Friendship is a theme in YA stories that just doesn’t seem to be as developed as some audiences would like it to be. There’s an obvious lack in accurately depicting relationships between characters to the point where it sometimes sours the entire book or movie. Thankfully, there are films and novels like The Little Prince and The Hawkweed Prophecy. Irena Brignull, the screenwriter and author of The Little Prince and The Hawkweed Prophecy, respectively, does an amazing job of developing the theme of friendship in both stories.
The Little Prince is a unique adaptation of the beloved story of the same name originally written by Antoine de Saint-Exupéry and follows the life of a young girl who is living in a very adult world as she learns what it’s truly like to be a kid. The girl’s mother has controlled most of the girl’s activities and leaves little room for any kind of kid stuff. The mother has gone to great lengths to ensure that her daughter’s life is so structured that the little girl will have no problem fitting into the monotonous life of the average adult in the film.
Being hell-bent on getting her daughter into a prestigious school, the mother moves them to a bland new neighbourhood close to the school. Unfortunately, the only house they could get on short notice was the house that is closest to a dilapidated, unusual home with an even weirder inhabitant. Day after day, the old man living next door tries to get the little girl out of the shell her mother has been crafting all these years and to start behaving like a kid.
To achieve this, the old dude has been using parts of The Little Prince story to open the mind of the little girl and encourage her creativity. The relationship between these two characters is so realistic and is a step above your average Pixar movie. The film also effortlessly shows the many ups and downs of a regular friendship after the little girl gets into an argument with her new friend when he explains to her that he’ll have to “leave her soon” (i.e. he’ll die). Still, thanks to her friendship with the old man, the little girl experiences the world from a different perspective and realizes that her life doesn’t have to be a dull, monotonous one.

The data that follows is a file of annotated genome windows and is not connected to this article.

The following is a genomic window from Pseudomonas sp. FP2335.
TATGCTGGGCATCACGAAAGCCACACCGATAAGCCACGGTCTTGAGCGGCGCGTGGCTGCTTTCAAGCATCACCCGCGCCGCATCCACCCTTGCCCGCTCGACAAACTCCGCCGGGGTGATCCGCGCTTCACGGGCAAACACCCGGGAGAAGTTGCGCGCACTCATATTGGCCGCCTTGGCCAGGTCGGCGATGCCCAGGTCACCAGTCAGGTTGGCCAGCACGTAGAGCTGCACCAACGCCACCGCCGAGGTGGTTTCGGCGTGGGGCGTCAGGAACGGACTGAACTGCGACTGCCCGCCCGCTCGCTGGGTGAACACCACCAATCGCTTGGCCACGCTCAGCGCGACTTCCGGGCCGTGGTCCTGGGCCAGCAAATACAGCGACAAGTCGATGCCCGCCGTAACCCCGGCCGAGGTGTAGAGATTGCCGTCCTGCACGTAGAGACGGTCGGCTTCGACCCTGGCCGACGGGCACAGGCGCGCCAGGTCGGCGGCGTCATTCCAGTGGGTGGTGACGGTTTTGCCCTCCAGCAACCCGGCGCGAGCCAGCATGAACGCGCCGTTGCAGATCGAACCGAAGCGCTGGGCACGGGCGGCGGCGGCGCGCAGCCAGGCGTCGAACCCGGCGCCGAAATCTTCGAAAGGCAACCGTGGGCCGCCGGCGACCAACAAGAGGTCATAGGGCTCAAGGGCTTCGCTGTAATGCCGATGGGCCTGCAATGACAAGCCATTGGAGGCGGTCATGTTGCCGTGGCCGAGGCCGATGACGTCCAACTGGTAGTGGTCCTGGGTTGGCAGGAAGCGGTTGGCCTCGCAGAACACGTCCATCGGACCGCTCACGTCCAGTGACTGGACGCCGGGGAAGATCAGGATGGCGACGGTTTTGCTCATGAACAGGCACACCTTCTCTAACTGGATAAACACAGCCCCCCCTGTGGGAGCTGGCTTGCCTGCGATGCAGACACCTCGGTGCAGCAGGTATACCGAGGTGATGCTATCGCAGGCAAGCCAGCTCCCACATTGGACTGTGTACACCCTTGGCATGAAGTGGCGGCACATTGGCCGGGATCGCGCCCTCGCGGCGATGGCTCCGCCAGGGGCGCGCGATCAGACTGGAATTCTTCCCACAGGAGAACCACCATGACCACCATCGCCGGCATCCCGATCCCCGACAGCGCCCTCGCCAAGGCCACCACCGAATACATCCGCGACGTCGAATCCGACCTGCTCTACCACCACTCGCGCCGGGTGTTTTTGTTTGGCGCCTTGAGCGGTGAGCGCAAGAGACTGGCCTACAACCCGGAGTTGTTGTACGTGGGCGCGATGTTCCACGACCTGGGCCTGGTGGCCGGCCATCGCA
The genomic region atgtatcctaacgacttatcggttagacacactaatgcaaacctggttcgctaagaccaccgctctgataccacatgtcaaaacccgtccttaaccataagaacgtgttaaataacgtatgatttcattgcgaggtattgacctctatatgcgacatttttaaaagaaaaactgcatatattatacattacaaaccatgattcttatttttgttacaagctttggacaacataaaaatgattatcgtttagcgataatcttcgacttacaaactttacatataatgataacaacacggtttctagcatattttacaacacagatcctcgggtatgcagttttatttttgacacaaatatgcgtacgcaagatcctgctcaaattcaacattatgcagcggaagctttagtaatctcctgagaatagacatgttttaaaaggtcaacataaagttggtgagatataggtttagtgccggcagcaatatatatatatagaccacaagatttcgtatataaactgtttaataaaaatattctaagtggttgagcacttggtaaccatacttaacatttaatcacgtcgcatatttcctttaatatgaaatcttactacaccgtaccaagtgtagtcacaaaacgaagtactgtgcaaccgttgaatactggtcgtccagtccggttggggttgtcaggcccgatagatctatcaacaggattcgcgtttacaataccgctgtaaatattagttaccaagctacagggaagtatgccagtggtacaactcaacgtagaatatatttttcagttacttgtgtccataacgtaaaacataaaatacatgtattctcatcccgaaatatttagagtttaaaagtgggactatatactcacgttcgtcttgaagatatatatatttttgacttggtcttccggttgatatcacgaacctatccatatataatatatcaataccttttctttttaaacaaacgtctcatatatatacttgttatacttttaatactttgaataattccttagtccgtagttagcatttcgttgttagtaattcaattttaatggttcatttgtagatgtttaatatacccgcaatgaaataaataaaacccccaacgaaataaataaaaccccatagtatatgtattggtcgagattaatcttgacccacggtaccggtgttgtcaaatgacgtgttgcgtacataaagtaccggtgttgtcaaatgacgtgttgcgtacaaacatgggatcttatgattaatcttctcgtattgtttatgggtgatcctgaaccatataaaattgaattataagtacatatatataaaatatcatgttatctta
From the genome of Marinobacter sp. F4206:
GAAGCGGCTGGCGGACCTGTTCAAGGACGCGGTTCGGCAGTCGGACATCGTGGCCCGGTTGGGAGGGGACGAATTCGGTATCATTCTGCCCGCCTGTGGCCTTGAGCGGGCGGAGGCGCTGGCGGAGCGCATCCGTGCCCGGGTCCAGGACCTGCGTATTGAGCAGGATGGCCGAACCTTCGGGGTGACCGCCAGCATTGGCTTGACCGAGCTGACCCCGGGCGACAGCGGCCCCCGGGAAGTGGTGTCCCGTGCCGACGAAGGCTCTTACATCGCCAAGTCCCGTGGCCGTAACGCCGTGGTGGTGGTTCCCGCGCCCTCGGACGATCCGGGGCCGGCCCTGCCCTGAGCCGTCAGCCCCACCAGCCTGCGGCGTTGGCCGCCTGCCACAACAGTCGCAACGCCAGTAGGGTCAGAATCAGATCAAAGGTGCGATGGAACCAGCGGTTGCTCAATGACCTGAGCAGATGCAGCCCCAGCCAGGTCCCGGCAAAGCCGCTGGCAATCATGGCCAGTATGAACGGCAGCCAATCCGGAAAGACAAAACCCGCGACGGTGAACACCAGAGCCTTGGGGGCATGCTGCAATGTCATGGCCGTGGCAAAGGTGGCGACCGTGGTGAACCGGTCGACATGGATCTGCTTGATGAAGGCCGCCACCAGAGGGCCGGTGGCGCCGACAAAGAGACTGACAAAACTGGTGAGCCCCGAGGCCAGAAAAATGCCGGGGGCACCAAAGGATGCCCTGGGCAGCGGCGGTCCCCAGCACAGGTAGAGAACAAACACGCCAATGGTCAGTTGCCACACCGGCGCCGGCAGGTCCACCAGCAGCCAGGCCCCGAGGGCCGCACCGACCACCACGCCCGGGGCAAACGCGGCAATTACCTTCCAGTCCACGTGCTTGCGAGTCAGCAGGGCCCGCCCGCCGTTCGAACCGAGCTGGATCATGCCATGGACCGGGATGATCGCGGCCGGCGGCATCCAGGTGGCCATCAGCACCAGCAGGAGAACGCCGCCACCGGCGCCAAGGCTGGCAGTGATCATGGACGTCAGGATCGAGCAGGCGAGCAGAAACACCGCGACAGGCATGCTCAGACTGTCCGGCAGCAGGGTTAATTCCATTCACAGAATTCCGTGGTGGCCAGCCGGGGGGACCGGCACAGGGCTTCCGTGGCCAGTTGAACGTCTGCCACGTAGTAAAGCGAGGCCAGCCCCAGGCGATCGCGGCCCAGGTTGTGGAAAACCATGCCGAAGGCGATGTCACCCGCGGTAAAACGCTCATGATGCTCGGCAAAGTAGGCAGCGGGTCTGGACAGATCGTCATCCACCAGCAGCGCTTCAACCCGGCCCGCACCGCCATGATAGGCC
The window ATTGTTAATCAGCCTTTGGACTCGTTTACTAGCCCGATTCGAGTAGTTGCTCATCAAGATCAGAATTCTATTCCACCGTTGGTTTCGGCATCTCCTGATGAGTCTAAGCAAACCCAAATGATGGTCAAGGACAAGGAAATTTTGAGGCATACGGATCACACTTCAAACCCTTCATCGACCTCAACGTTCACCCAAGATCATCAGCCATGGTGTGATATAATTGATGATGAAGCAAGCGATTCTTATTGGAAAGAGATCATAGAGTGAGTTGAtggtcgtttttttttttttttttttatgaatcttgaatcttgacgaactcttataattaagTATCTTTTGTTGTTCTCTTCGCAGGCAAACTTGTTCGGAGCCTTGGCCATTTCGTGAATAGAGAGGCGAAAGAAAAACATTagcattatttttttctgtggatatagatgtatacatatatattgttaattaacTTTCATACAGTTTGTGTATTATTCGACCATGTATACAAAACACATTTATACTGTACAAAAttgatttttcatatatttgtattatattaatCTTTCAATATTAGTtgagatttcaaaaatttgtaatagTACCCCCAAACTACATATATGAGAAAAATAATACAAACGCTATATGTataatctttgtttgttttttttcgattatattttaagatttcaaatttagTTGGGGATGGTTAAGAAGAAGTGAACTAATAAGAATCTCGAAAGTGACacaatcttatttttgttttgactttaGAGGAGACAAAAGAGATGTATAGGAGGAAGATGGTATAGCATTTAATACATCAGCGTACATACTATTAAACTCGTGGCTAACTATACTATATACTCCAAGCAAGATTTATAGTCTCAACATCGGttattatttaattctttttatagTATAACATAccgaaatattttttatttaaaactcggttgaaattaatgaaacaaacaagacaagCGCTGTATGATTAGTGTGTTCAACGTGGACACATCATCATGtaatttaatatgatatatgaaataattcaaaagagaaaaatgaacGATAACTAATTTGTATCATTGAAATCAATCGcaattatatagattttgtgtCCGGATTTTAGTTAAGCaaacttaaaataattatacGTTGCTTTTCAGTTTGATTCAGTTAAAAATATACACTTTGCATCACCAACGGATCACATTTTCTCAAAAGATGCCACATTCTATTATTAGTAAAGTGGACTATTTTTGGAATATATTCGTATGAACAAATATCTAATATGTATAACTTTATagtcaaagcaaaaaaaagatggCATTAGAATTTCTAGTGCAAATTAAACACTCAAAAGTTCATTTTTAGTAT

Similarly, The Hawkweed Prophecy follows the lives of two special little girls whose bond is stronger than anyone could’ve imagined. Long ago, it was prophesied that one of the Hawkweed sisters would give birth to a daughter who would be queen of all the witches. Disgruntled that her daughter wouldn’t be “the chosen one”, Raven casts a spell on her sister (Charlock) so that Charlock would only have boys. Unfortunately for Raven, Charlock becomes pregnant with a girl when one of their rivals curses them with a plague. This time Raven whips up a strong spell that switches the soul of Charlock’s baby with that of a human child. What Raven failed to understand is that prophecies aren’t things that are easily avoidable and, eventually, these two children whose souls were switched at birth meet and form a bond stronger than any witch thought possible. The kind of friendship that Irena Brignull weaves in this novel between the two girls is one that leaves a stark impression on readers. Ember and Poppy have each other’s back, despite any situation. Poppy even puts aside her love for a boy they both like so that Ember can be happy. Both girls go above and beyond for one another; Ember even resorts to stealing her mother’s stash and risking the secrecy of all witches so that Poppy can learn more about the coven. The story centres initially on sisterhood and fate but friendship is a strong theme that helps to add substance to the already well-written novel.
Portraying friendships in movies and novels isn’t something that just anyone is good at. I’ve gone through massive amounts of Young Adult films and books that lack proper, well-developed relationships and when I do come across ones that do an amazing job, I literally have to gush about them. The Little Prince and The Hawkweed Prophecy are one of the few pieces of work that have done a great job of achieving this.
The Little Prince will be available on Netflix as of today and The Hawkweed Prophecy comes out on September 6th.